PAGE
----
Thrive by IU Health

November 16, 2023

Grandmother, grandson connected through rare hereditary disease

Grandmother, grandson connected through rare hereditary disease

The death of Hunter Clark’s grandfather revealed mysterious characteristics of a rare genetic disorder, now affecting several family members.

By TJ Banes, IU Health Senior Journalist,

Hunter Clark looks up at his grandmother, smiles and says, “I love you, Grandma.” He pats her on the shoulder and snuggles in close for a hug.

The affection is mutual. As Clark recently completed an infusion at IU Health Simon Cancer Center, his grandmother, Patti Phelps, shared the story of her husband’s diagnosis, death, and how family members are coping with the same rare disease.

After the death of Phelps’ husband, her daughter, who is Clark’s mother, tested positive for Fabry disease. Clark, 23, an adult with Down syndrome, was also diagnosed with the disease. He is in Stage 5 kidney failure and is in the care of IU Health’s Dr. Kathleen Prag, a board certified nephrologist, and Dr. Bryan Hainline, who specializes in medical genetics.

According to the National Institute of Neurological Disorders and Stroke, Fabry disease is an inherited neurological disorder that occurs when the alpha-galactosidase-A cannot efficiently break down fatty materials known as lipids into smaller components that provide energy to the body. The mutated gene causes lipids to build up to harmful levels in the body's autonomic nervous system, as well as in the eyes, kidneys, and cardiovascular system.

“Everything he died of in 2020 can be taken back to Fabry disease,” said Phelps of her husband. At the time, family members were not aware of the symptoms and they didn’t have a name associated with the disorder.

Some of those symptoms include burning pain in the arms and legs, impaired circulation, enlarged heart, blurred vision, progressive kidney impairment, gastrointestinal difficulties, and red spots on the skin.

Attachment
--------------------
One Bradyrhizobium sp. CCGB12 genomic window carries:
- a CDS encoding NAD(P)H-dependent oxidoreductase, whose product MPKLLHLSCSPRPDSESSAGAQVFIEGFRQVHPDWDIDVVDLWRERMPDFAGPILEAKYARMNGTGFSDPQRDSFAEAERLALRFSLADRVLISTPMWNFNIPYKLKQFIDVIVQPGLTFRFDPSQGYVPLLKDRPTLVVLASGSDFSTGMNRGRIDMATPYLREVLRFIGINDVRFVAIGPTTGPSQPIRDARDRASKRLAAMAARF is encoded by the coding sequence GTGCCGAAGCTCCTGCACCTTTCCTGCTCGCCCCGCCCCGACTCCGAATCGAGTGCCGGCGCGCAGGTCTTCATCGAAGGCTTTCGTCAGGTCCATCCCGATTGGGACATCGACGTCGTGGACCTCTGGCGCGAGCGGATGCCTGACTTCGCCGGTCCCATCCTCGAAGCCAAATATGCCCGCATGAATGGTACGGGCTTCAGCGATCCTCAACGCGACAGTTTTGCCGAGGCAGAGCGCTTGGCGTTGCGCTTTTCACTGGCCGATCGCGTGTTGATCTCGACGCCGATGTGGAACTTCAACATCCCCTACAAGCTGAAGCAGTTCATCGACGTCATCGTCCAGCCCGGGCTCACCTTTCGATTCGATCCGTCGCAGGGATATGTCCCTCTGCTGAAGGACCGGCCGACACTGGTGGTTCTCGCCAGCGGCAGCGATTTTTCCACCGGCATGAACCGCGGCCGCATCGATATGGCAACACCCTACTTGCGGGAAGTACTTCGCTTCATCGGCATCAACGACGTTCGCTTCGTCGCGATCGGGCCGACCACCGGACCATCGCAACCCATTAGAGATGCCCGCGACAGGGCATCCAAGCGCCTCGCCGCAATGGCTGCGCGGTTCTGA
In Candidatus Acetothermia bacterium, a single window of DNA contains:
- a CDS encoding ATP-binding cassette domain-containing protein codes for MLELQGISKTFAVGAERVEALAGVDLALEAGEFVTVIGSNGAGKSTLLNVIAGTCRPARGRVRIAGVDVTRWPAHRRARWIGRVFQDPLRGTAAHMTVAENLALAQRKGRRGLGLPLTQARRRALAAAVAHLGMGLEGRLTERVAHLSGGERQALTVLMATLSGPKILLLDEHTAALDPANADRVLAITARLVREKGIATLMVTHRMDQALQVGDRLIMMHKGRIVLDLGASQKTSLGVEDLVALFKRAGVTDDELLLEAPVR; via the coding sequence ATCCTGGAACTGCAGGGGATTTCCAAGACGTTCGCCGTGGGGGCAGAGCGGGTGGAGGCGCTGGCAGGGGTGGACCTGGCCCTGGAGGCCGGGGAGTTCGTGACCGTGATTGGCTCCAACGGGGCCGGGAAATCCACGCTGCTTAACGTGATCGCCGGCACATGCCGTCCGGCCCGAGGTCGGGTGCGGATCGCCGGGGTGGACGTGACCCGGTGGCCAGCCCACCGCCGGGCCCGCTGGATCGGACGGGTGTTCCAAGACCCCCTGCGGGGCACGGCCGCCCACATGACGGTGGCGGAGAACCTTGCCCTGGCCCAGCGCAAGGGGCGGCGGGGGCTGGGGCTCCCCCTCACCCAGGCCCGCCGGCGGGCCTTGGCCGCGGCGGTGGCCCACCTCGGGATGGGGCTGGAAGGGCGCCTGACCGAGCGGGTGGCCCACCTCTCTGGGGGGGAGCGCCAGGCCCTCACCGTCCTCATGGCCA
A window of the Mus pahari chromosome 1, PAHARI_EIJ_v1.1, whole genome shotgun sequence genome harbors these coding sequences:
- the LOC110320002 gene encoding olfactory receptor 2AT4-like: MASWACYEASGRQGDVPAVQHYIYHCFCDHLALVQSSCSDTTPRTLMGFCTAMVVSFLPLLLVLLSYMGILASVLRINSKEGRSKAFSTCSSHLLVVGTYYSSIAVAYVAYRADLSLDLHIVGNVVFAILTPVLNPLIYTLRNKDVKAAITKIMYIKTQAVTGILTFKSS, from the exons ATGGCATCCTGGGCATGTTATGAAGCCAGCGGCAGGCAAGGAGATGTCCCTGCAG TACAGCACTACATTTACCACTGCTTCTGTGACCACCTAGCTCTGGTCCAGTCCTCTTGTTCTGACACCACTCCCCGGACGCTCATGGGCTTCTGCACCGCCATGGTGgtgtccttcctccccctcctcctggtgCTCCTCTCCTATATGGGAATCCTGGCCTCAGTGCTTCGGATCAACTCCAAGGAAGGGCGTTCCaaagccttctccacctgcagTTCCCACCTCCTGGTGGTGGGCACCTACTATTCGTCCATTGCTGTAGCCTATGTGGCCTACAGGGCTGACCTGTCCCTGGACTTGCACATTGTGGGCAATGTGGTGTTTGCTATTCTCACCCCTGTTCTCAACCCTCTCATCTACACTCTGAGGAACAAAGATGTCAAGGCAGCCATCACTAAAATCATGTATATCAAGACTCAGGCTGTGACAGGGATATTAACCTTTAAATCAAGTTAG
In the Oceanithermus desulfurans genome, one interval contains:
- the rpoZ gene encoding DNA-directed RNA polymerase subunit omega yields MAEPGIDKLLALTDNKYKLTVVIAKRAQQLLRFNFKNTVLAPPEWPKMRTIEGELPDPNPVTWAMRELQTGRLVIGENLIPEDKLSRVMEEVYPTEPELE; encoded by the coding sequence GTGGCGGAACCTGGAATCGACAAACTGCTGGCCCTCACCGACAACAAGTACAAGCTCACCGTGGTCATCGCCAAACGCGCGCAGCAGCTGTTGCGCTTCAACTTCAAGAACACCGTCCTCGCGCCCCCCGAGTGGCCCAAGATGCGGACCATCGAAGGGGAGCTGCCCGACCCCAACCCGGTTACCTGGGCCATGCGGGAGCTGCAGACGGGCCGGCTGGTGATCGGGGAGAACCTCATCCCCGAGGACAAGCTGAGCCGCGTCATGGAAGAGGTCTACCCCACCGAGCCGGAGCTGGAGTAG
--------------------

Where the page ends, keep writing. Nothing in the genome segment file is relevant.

In Clark’s immediate family, each individual, diagnosed with Fabry disease is being treated for different symptoms. They see a host of specialists including cardiologists and nephrologists. His mother suffers from pain and numbness in her extremities. His younger brother has been treated for a rash on his arms and also has gastrointestinal issues. His younger sister has pain in her legs.

“My husband was never tested and throughout the years we knew something was going on because two family members had kidney transplants. My husband had severe headaches and seizures but no one could find out why,” said Phelps. “He also had heart attacks and strokes and even though he lived to be 70, we look back and see so many things that were associated with the disease. We are blessed to have found Dr. Hainline, who is familiar with the disease. Everyone we’ve dealt with at IU Health - patient advocates, navigators, financial reps, doctors, nurses, have been fantastic.”

As Phelps talks, her grandson plays a game, eats a sandwich and passes the time during a treatment he receives every other week for five to seven hours. Clark loves country music, hockey and watching the Indianapolis Colts.

With his kidneys failing, Clark will begin testing in preparation for transplant, said his grandmother.

“This has been a lot for all of us to deal. We’ve lost family members to the disease and others are fighting. It’s been a long road.”

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